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Asia markets mixed after China Q1 GDP as expected

Asia markets closed mixed in the final trading day of the week, amid a muted reaction to China's gross domestic product (GDP) numbers for the first quarter, which matched forecasts.

Australia's ASX 200 finished up 38.86 points, or 0.76 percent, at 5,157.48, after the energy and materials subindexes reversed losses of nearly 1 percent in early trade. The heavily-weighted financials subindex closed up 0.54 percent. For the week, the main index advanced 4.45 percent.

In Japan, the Nikkei 225 snapped a three-session winning streak on the back of a relatively weaker yen. The benchmark index closed down 63.02 points, or 0.37 percent, at 16,848.03. Japanese stocks mostly ignored an earthquake that struck southwestern Japan on Thursday. The index added 6.4 percent for the week.

Across the Korean Strait, the Kospi closed down 1.22 points, or 0.06 percent, at 2,014.71. In Hong Kong, the Hang Seng index finished down 21.34 points, or 0.1 percent, at 21,316.47.

Chinese markets ended lower, with the Shanghai composite closing down 3.90 points, or 0.13 percent, at 3,078.45. The Shenzhen composite ended down 3.86 points, or 0.2 percent, at 1,978.58.

Symbol
Name
Price
 
Change
%Change
NIKKEI
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HSI
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ASX 200
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SHANGHAI
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KOSPI
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CNBC 100
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At mid-morning local time, China's National Bureau of Statistics released the country's first quarter GDP numbers for 2016, which showed the economy expanded by 6.7 percent on-year, in line with forecasts that growth has moderately eased. For the December quarter, the reading was at 6.8 percent.

Analysts said the data showed China's economy was stabilizing, but there is still work ahead for the government.

Jing Ulrich, managing director and vice chairman for Asia Pacific at JPMorgan Chase, told CNBC's "Street Signs," "You're seeing the economy recovering from the lows that we saw in December and January of last year."

"That shows the government measures, which they introduced in recent months, are beginning to have an effect," she added.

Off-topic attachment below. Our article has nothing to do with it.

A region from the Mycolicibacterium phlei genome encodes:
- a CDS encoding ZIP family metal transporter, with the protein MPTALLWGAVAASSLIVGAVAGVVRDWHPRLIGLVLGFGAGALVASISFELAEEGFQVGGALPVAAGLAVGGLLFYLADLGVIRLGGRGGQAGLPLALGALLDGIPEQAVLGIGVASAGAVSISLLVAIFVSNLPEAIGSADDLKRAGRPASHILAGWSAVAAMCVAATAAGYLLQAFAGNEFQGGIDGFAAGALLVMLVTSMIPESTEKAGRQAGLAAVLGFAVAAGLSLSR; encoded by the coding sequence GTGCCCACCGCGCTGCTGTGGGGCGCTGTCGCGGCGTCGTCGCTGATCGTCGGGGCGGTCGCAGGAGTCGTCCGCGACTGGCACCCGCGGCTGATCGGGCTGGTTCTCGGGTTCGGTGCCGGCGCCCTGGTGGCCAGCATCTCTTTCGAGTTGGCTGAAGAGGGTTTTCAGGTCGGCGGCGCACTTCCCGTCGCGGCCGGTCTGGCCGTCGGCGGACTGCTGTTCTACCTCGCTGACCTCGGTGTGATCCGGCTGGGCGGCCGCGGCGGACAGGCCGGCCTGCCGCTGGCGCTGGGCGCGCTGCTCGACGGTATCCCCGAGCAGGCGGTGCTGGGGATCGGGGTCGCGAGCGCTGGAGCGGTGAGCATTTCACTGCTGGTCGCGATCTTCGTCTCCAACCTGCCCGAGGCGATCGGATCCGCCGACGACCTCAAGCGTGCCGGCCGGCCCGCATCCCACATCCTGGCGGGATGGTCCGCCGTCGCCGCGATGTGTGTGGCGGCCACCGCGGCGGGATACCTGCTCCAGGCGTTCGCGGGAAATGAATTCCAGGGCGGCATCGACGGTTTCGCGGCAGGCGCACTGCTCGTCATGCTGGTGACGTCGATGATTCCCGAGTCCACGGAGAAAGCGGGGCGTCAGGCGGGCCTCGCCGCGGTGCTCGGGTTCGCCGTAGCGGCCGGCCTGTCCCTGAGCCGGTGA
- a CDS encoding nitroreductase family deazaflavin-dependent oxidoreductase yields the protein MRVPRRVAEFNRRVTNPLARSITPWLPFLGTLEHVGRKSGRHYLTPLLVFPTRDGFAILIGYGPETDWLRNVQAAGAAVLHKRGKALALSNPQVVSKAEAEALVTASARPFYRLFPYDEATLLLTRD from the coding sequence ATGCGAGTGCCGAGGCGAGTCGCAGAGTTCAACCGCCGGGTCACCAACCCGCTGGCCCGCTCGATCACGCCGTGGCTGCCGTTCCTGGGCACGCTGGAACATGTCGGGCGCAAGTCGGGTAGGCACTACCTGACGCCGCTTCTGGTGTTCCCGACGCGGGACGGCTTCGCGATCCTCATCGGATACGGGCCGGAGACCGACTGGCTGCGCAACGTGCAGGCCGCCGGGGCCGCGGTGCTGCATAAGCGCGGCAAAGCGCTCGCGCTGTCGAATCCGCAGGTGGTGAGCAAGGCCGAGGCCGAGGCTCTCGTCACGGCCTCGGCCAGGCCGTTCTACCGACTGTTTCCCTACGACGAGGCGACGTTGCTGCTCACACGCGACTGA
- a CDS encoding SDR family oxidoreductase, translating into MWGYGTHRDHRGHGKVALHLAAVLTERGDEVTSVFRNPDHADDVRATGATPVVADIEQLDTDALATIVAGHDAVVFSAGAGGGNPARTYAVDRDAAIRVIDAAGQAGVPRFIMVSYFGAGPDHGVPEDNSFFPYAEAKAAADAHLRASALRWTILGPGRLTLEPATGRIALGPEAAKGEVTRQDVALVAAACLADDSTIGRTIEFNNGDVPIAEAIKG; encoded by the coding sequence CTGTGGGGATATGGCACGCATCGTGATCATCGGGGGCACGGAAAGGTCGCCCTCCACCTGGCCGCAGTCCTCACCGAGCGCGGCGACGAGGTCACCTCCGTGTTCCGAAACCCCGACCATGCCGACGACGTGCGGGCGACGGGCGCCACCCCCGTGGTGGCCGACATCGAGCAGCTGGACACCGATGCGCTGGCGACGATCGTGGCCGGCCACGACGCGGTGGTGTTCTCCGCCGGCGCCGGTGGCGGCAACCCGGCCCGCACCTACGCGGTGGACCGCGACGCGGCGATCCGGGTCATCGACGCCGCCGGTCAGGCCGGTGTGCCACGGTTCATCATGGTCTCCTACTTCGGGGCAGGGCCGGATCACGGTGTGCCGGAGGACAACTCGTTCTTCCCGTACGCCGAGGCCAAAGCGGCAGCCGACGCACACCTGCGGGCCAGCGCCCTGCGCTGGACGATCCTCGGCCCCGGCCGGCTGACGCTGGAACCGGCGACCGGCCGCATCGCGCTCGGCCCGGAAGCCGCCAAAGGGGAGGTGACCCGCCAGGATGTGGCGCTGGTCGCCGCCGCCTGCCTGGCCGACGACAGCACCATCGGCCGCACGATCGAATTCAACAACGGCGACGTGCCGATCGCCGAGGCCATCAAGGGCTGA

Ulrich also said there has been "pretty resilient recovery" in consumption and fixed-asset investment, adding the "only weak spot is exports and imports."

Chinese data showed total value of imports and exports in the first quarter of 2016 declined 5.9 percent on-year. Ulrich said it is a reflection of "the weaker global economy and weaker demand for Chinese exports," adding Beijing needs to focus on its domestic economy.

Some took a more pessimistic view of the data.

Tom Rafferty, Asia economist at The Economist Intelligence Unit, said the numbers represent "only temporary respite for the economy."

A Chinese day trader watches a stock ticker at a local brokerage house in Beijing, China.
Getty Images
A Chinese day trader watches a stock ticker at a local brokerage house in Beijing, China.

"Today's released data ought not to distract from the fact that the structural issues facing China's economy remain unresolved," Rafferty said in a media statement. "It has taken considerable monetary and fiscal policy loosening to stabilize economic growth at this level and this effort has distracted from the reform agenda that is fundamental to long-term economic sustainability."

In the currency market, the Australian dollar was sharply higher after the Chinese data release; the Aussie climbed as high as $0.7734 from around $0.7686 before the numbers. As of 3:14 p.m. HK/SIN time, the currency traded at $0.7709. China is a big market for Australian exports, and the Aussie tends to move in tandem with Chinese data.

The Japanese yen held fairly steady against the dollar, with the pair trading at 109.35 in the afternoon local time.

Stephen Innes, a senior foreign exchange trader at OANDA, said in a note that the market has "paused for thought," with heightened fears for an intervention from the Bank of Japan after the yen's recent climb.

Major Japanese exporters were mixed, with shares of automakers Toyota, Nissan and Honda closing down between 1.01 and 2.16 percent, likely due to profit taking. Shares of Toshiba advanced 0.31 percent.

The Chinese yuan traded at 6.4835 to the dollar in the afternoon, after the People's Bank of China set the yuan mid-point fix at 6.4908. China's central bank lets the yuan spot rate rise or fall a maximum of 2 percent against the dollar relative to the official fixing rate.

Oil prices advanced during Asian hours, ahead of the oil producers' meeting in Doha, which is expected to discuss a possible production freeze. Global benchmark Brent advanced 0.27 percent to $43.96 a barrel as of 3:17 p.m. HK/SIN time, while U.S. crude was up 0.24 percent at $41.60.

Energy plays ended mixed, with shares of Santos adding 0.48 percent, Woodside Petroleum advancing 1.99 percent and Inpex down 2.3 percent. Chinese mainland oil shares were mostly lower, with China Oilfield losing 0.74 percent.

Overnight, U.S. stocks closed narrowly mixed, with the Dow Jones industrial average closing up 0.1 percent, the S&P 500 adding 0.02 percent and the Nasdaq composite finishing down 0.03 percent.

David de Garis, a director and senior economist for fixed income, currencies and commodities at National Australia Bank, said in a note that risk sentiment "took something of a breather overnight, without going into reverse."

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